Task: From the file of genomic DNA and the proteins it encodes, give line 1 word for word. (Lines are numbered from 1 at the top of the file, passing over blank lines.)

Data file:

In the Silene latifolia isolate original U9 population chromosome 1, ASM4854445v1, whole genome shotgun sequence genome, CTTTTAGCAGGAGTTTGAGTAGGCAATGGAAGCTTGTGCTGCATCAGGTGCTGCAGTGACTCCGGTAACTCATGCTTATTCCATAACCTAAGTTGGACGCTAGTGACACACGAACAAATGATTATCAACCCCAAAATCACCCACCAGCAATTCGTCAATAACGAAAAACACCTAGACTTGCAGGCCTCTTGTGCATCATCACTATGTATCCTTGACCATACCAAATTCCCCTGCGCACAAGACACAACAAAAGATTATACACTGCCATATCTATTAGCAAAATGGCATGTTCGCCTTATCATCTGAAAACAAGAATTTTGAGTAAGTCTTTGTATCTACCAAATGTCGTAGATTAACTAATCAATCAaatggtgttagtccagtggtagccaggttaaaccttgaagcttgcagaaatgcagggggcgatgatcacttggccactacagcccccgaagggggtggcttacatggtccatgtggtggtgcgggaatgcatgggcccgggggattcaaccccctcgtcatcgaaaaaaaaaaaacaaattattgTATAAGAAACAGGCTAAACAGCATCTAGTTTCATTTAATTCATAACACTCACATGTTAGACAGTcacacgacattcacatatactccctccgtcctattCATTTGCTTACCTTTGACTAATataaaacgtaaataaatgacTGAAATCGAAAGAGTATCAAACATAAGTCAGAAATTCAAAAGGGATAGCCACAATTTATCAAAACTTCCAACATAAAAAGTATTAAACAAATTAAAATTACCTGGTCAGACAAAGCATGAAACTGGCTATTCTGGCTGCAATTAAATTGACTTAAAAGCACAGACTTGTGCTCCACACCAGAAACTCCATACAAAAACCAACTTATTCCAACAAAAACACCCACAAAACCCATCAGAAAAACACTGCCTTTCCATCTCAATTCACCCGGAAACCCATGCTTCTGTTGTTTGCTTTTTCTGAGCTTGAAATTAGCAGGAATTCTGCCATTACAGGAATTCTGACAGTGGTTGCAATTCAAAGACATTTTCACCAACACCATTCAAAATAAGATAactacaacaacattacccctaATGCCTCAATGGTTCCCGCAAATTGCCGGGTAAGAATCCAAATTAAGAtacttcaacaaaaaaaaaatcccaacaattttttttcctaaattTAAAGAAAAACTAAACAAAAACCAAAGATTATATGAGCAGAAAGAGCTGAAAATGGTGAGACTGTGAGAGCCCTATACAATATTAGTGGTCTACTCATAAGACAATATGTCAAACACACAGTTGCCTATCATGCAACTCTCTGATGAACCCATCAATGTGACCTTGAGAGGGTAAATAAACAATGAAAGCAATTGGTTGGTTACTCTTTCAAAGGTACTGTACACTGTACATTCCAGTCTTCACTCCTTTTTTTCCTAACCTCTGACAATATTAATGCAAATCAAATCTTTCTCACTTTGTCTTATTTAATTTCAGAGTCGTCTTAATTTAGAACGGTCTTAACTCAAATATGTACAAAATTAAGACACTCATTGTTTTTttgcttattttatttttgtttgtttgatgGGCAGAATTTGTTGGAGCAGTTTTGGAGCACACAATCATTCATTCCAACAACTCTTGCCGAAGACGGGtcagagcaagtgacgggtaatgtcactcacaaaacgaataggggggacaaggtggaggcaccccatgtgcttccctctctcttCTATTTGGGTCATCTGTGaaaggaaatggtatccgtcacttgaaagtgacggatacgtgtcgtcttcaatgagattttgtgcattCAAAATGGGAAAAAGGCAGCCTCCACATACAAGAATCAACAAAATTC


In the Silene latifolia isolate original U9 population chromosome 1, ASM4854445v1, whole genome shotgun sequence genome, CTTTTAGCAGGAGTTTGAGTAGGCAATGGAAGCTTGTGCTGCATCAGGTGCTGCAGTGACTCCGGTAACTCATGCTTATTCCATAACCTAAGTTGGACGCTAGTGACACACGAACAAATGATTATCAACCCCAAAATCACCCACCAGCAATTCGTCAATAACGAAAAACACCTAGACTTGCAGGCCTCTTGTGCATCATCACTATGTATCCTTGACCATACCAAATTCCCCTGCGCACAAGACACAACAAAAGATTATACACTGCCATATCTATTAGCAAAATGGCATGTTCGCCTTATCATCTGAAAACAAGAATTTTGAGTAAGTCTTTGTATCTACCAAATGTCGTAGATTAACTAATCAATCAaatggtgttagtccagtggtagccaggttaaaccttgaagcttgcagaaatgcagggggcgatgatcacttggccactacagcccccgaagggggtggcttacatggtccatgtggtggtgcgggaatgcatgggcccgggggattcaaccccctcgtcatcgaaaaaaaaaaaacaaattattgTATAAGAAACAGGCTAAACAGCATCTAGTTTCATTTAATTCATAACACTCACATGTTAGACAGTcacacgacattcacatatactccctccgtcctattCATTTGCTTACCTTTGACTAATataaaacgtaaataaatgacTGAAATCGAAAGAGTATCAAACATAAGTCAGAAATTCAAAAGGGATAGCCACAATTTATCAAAACTTCCAACATAAAAAGTATTAAACAAATTAAAATTACCTGGTCAGACAAAGCATGAAACTGGCTATTCTGGCTGCAATTAAATTGACTTAAAAGCACAGACTTGTGCTCCACACCAGAAACTCCATACAAAAACCAACTTATTCCAACAAAAACACCCACAAAACCCATCAGAAAAACACTGCCTTTCCATCTCAATTCACCCGGAAACCCATGCTTCTGTTGTTTGCTTTTTCTGAGCTTGAAATTAGCAGGAATTCTGCCATTACAGGAATTCTGACAGTGGTTGCAATTCAAAGACATTTTCACCAACACCATTCAAAATAAGATAactacaacaacattacccctaATGCCTCAATGGTTCCCGCAAATTGCCGGGTAAGAATCCAAATTAAGAtacttcaacaaaaaaaaaatcccaacaattttttttcctaaattTAAAGAAAAACTAAACAAAAACCAAAGATTATATGAGCAGAAAGAGCTGAAAATGGTGAGACTGTGAGAGCCCTATACAATATTAGTGGTCTACTCATAAGACAATATGTCAAACACACAGTTGCCTATCATGCAACTCTCTGATGAACCCATCAATGTGACCTTGAGAGGGTAAATAAACAATGAAAGCAATTGGTTGGTTACTCTTTCAAAGGTACTGTACACTGTACATTCCAGTCTTCACTCCTTTTTTTCCTAACCTCTGACAATATTAATGCAAATCAAATCTTTCTCACTTTGTCTTATTTAATTTCAGAGTCGTCTTAATTTAGAACGGTCTTAACTCAAATATGTACAAAATTAAGACACTCATTGTTTTTttgcttattttatttttgtttgtttgatgGGCAGAATTTGTTGGAGCAGTTTTGGAGCACACAATCATTCATTCCAACAACTCTTGCCGAAGACGGGtcagagcaagtgacgggtaatgtcactcacaaaacgaataggggggacaaggtggaggcaccccatgtgcttccctctctcttCTATTTGGGTCATCTGTGaaaggaaatggtatccgtcacttgaaagtgacggatacgtgtcgtcttcaatgagattttgtgcattCAAAATGGGAAAAAGGCAGCCTCCACATACAAGAATCAACAAAATTC